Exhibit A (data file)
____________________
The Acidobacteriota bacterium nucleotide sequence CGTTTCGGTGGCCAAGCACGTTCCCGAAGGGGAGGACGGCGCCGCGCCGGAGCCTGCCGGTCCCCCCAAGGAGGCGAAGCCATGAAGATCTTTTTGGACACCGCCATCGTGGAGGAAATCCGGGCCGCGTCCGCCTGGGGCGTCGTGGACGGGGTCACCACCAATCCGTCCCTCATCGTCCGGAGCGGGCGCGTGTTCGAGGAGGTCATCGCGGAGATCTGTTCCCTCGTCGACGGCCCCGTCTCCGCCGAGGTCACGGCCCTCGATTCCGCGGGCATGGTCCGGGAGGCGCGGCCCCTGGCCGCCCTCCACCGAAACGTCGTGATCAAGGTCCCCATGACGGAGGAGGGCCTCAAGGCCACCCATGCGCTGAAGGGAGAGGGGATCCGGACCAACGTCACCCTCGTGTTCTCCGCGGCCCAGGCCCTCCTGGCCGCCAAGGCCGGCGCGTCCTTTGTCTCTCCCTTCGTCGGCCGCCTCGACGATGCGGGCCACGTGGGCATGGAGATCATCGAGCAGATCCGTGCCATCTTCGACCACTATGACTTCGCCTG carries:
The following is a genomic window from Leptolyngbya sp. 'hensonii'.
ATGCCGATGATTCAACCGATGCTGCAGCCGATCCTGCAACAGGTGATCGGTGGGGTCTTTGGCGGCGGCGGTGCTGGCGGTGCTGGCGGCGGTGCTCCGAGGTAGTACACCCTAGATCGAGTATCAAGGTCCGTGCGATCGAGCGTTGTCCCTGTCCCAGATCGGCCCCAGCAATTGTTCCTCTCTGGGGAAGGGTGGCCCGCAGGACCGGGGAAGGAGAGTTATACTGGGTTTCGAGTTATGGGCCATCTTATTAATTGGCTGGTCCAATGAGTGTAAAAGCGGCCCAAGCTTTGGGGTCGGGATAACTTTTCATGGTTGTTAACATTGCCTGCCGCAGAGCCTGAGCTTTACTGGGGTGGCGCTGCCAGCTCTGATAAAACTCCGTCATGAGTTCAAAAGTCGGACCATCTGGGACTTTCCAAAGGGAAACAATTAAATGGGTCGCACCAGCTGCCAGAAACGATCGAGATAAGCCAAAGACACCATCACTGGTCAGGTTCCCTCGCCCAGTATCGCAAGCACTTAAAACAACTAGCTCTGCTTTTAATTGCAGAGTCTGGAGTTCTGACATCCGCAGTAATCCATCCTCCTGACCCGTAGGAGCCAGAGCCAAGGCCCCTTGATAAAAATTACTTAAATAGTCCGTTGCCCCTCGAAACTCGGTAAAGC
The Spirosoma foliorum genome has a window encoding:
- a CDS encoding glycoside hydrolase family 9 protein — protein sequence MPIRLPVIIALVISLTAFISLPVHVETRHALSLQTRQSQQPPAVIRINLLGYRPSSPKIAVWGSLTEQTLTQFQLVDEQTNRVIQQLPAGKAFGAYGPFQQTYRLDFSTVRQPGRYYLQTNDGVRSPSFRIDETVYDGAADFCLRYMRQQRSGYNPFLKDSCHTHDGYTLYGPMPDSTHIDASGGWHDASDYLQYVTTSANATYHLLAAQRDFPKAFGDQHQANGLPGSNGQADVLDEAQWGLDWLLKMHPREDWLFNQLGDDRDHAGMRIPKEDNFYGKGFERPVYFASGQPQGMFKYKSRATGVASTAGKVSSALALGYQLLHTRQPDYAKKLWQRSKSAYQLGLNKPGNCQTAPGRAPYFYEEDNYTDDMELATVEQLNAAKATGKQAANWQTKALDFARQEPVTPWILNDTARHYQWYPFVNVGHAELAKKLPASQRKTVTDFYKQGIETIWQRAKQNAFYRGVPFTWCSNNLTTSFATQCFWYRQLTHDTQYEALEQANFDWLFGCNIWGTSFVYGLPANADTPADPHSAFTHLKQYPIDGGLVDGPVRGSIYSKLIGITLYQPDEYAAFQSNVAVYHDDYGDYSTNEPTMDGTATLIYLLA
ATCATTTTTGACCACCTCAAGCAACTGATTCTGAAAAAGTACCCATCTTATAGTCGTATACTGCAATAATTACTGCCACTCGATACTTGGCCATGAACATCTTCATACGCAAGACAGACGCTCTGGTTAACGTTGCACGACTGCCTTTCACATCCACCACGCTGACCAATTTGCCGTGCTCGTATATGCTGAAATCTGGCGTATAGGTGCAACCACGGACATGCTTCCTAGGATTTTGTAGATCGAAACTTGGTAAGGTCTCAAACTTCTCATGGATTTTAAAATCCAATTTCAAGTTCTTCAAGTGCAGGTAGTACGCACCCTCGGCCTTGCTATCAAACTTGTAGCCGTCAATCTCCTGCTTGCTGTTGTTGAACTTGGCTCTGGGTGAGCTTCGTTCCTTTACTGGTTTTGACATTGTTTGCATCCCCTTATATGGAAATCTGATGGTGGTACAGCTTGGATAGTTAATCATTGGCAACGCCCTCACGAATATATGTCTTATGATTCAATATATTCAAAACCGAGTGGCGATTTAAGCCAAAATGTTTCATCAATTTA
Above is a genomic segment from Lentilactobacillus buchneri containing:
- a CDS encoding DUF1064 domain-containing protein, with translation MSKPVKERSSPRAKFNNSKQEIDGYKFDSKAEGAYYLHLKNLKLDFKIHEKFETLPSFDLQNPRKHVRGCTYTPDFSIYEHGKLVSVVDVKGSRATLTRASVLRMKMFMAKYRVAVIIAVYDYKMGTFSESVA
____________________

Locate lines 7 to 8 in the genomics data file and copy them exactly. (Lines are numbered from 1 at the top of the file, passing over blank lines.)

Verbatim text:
Above is a genomic segment from Lentilactobacillus buchneri containing:
- a CDS encoding DUF1064 domain-containing protein, with translation MSKPVKERSSPRAKFNNSKQEIDGYKFDSKAEGAYYLHLKNLKLDFKIHEKFETLPSFDLQNPRKHVRGCTYTPDFSIYEHGKLVSVVDVKGSRATLTRASVLRMKMFMAKYRVAVIIAVYDYKMGTFSESVA